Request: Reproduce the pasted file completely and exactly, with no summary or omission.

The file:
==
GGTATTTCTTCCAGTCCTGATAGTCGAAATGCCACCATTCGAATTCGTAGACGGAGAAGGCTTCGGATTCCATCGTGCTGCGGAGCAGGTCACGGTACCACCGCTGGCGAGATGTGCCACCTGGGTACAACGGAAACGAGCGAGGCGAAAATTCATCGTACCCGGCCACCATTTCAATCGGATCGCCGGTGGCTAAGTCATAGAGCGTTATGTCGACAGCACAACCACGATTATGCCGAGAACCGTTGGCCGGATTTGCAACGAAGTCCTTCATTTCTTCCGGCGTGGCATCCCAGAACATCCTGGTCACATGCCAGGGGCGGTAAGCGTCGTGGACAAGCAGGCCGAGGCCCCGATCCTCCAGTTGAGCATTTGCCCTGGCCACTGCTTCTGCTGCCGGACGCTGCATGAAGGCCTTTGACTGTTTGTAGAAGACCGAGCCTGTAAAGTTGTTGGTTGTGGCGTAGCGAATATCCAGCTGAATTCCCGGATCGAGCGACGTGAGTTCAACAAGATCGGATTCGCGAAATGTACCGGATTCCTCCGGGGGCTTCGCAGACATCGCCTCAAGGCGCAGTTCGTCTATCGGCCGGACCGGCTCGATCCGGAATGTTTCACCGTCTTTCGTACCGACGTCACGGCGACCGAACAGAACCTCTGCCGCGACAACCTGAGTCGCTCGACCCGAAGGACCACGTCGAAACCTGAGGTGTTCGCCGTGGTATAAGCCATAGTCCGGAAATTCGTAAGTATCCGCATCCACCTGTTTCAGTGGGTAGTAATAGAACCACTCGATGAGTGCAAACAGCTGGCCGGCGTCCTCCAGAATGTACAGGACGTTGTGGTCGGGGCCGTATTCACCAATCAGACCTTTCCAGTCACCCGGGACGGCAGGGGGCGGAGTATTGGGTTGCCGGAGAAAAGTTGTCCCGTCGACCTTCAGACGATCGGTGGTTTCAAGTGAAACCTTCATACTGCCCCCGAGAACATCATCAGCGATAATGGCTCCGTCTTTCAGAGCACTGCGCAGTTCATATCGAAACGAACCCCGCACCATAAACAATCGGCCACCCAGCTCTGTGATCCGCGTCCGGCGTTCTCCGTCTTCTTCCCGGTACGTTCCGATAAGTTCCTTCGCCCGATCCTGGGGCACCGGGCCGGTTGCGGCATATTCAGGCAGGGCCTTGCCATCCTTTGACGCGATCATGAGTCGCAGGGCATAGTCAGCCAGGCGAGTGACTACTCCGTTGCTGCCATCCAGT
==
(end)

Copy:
GGTATTTCTTCCAGTCCTGATAGTCGAAATGCCACCATTCGAATTCGTAGACGGAGAAGGCTTCGGATTCCATCGTGCTGCGGAGCAGGTCACGGTACCACCGCTGGCGAGATGTGCCACCTGGGTACAACGGAAACGAGCGAGGCGAAAATTCATCGTACCCGGCCACCATTTCAATCGGATCGCCGGTGGCTAAGTCATAGAGCGTTATGTCGACAGCACAACCACGATTATGCCGAGAACCGTTGGCCGGATTTGCAACGAAGTCCTTCATTTCTTCCGGCGTGGCATCCCAGAACATCCTGGTCACATGCCAGGGGCGGTAAGCGTCGTGGACAAGCAGGCCGAGGCCCCGATCCTCCAGTTGAGCATTTGCCCTGGCCACTGCTTCTGCTGCCGGACGCTGCATGAAGGCCTTTGACTGTTTGTAGAAGACCGAGCCTGTAAAGTTGTTGGTTGTGGCGTAGCGAATATCCAGCTGAATTCCCGGATCGAGCGACGTGAGTTCAACAAGATCGGATTCGCGAAATGTACCGGATTCCTCCGGGGGCTTCGCAGACATCGCCTCAAGGCGCAGTTCGTCTATCGGCCGGACCGGCTCGATCCGGAATGTTTCACCGTCTTTCGTACCGACGTCACGGCGACCGAACAGAACCTCTGCCGCGACAACCTGAGTCGCTCGACCCGAAGGACCACGTCGAAACCTGAGGTGTTCGCCGTGGTATAAGCCATAGTCCGGAAATTCGTAAGTATCCGCATCCACCTGTTTCAGTGGGTAGTAATAGAACCACTCGATGAGTGCAAACAGCTGGCCGGCGTCCTCCAGAATGTACAGGACGTTGTGGTCGGGGCCGTATTCACCAATCAGACCTTTCCAGTCACCCGGGACGGCAGGGGGCGGAGTATTGGGTTGCCGGAGAAAAGTTGTCCCGTCGACCTTCAGACGATCGGTGGTTTCAAGTGAAACCTTCATACTGCCCCCGAGAACATCATCAGCGATAATGGCTCCGTCTTTCAGAGCACTGCGCAGTTCATATCGAAACGAACCCCGCACCATAAACAATCGGCCACCCAGCTCTGTGATCCGCGTCCGGCGTTCTCCGTCTTCTTCCCGGTACGTTCCGATAAGTTCCTTCGCCCGATCCTGGGGCACCGGGCCGGTTGCGGCATATTCAGGCAGGGCCTTGCCATCCTTTGACGCGATCATGAGTCGCAGGGCATAGTCAGCCAGGCGAGTGACTACTCCGTTGCTGCCATCCAGT